• Administrators and teachers who show any form of prejudice toward Mexican or Mexican-American students, including failure to recognize, understand, and appreciate Mexican culture and heritage, will be removed from East Los Angeles schools. This will be decided by a Citizens Review Board selected by the Educational Issues Committee.
  • Textbooks and curriculum will be developed to show Mexican and Mexican-American contribution to the U.S. society and to show the injustices that Mexicans have suffered as a culture of that society. Textbooks should concentrate on Mexican folklore rather than English folklore.
  • All administrators where schools have majority of Mexican-American descent shall be of Mexican-American descent. If necessary, training programs should be instituted to provide a cadre of Mexican-American administrators.
  • Every teacher's ratio of failure per students in his classroom shall be made available to community groups and students. Any teacher having a particularly high percentage of the total school dropouts in his classes shall be rated by the Citizens Review Board composed of the Educational Issues Committee.


  • Schools should have a manager to take care of paper work and maintenance supervision. Administrators will direct the Education standards of the School instead of being head janitors and office clerks as they are today.
  • School facilities should be made available for community activities under the supervision of Parents' Councils (not PTA). Recreation programs for children will be developed.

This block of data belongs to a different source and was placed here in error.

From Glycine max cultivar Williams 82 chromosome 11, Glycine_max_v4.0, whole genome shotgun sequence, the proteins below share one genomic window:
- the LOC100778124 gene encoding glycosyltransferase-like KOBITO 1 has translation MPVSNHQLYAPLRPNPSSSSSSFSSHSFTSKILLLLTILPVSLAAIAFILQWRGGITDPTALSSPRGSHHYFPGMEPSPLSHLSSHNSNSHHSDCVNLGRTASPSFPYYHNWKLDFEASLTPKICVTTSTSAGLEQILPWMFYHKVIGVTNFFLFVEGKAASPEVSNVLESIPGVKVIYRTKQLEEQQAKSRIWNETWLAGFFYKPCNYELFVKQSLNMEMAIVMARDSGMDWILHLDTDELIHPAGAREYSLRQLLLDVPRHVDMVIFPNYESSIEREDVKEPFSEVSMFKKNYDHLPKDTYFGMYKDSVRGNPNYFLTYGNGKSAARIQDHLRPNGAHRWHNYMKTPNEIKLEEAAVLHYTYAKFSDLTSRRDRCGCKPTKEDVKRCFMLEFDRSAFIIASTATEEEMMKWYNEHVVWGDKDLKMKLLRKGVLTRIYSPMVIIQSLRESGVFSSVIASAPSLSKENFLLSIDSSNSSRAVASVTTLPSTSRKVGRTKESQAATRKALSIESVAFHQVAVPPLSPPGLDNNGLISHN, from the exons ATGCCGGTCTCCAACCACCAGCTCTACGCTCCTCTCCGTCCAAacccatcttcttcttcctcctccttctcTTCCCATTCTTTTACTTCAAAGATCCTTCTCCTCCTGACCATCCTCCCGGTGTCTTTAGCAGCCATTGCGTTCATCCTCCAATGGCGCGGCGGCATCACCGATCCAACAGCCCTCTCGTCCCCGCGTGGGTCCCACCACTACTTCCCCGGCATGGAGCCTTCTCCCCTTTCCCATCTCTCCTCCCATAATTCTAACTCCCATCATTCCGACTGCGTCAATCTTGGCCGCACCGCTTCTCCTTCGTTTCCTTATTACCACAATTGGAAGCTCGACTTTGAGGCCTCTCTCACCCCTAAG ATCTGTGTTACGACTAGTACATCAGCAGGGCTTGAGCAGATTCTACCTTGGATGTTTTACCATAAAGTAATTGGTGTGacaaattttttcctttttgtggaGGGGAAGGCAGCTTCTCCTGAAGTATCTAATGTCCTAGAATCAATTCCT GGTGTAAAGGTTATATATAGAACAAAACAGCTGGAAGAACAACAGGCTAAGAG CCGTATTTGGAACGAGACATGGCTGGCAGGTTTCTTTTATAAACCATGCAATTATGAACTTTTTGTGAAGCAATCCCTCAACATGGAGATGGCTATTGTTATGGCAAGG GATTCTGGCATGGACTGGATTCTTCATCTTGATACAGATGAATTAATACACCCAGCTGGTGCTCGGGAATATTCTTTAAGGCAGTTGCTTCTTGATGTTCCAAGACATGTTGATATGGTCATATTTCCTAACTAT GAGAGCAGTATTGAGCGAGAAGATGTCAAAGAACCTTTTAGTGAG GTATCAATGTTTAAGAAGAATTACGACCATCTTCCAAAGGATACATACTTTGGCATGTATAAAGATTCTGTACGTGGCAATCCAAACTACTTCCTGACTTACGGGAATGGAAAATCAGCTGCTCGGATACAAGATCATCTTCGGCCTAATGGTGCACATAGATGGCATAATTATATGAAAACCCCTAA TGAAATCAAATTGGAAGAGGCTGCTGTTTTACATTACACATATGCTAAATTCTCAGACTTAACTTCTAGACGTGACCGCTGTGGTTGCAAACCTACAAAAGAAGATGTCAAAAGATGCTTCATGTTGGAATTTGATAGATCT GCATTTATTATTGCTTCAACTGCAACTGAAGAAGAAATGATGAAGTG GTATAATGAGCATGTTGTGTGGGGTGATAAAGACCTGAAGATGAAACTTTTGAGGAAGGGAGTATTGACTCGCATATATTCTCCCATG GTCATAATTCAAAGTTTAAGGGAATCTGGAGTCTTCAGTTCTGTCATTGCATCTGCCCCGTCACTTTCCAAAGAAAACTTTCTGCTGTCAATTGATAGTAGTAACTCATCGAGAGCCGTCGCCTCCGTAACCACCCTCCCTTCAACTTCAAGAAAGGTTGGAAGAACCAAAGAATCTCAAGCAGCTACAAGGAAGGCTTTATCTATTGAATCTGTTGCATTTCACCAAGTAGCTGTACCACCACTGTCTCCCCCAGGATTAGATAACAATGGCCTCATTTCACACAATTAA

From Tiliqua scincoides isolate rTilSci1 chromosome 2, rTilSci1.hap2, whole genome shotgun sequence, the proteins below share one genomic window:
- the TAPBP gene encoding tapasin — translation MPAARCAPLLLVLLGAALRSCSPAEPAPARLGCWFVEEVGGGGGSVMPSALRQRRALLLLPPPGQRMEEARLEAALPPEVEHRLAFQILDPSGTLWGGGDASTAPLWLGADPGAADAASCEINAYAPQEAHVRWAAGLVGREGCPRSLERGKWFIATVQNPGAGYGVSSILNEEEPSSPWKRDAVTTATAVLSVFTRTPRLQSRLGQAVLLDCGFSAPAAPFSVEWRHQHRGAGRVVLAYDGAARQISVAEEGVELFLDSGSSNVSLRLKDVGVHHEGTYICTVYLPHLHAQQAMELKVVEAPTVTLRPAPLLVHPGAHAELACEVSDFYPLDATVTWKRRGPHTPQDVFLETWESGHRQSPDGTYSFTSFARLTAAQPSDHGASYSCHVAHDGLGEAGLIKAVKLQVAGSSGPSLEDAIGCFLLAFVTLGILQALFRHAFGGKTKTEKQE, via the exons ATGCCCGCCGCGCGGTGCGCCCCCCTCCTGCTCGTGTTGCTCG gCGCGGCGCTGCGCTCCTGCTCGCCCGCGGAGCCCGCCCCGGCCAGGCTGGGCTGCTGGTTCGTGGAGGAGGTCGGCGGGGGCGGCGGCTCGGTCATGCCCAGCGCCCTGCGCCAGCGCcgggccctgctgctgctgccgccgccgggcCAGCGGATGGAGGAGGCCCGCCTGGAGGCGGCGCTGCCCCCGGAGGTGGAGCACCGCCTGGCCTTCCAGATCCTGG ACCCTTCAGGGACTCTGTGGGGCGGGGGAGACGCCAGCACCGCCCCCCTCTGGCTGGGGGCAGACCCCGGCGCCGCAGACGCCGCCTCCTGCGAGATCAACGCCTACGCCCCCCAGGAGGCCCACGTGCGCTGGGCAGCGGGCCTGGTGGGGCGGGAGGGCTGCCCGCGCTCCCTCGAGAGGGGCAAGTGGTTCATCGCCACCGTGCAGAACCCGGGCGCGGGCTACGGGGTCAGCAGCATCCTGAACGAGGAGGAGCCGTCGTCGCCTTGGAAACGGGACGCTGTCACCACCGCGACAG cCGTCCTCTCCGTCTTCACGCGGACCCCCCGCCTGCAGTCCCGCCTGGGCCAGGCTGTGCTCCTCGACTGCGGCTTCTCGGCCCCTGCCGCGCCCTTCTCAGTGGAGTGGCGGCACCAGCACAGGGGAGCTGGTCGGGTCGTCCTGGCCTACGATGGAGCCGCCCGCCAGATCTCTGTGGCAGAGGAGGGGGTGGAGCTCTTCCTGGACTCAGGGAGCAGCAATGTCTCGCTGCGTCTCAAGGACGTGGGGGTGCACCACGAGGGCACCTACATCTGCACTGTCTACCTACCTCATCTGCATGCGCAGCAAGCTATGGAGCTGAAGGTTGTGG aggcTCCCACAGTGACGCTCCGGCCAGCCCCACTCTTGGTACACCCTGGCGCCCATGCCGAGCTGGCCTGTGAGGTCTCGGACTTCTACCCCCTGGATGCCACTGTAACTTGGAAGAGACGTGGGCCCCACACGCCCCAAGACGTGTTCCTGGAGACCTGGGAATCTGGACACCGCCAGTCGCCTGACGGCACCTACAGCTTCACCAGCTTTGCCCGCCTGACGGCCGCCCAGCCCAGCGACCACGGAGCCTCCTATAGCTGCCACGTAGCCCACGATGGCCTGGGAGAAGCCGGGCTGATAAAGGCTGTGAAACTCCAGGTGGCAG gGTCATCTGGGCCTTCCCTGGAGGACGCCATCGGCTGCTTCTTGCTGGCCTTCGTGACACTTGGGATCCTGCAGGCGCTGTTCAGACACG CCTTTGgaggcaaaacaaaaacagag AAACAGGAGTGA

• No teacher will be dismissed or transferred because of his political views and/or philosophical disagreements with administrators.
  • Community parents will be engaged as teacher's aides. Orientation similar to in-service training, will be provided, and they will be given status as semi-professionals as in the new careers concept.


  • The Industrial Arts program must be re-vitalized. Students need proper training to use the machinery of modern day industry. Up-to-date equipment and new operational techniques must replace the obsolescent machines and outmoded training methods currently being employed in this program. If this high standard cannot be met, the Industrial Arts program will be de-emphasized.
  • New high schools in the area must be immediately built. The new schools will be named by the community. At least two Senior High Schools and at least one Junior High School must be built. Marengo Street School must be reactivated to reduce the student-teacher load at Murchison Street School.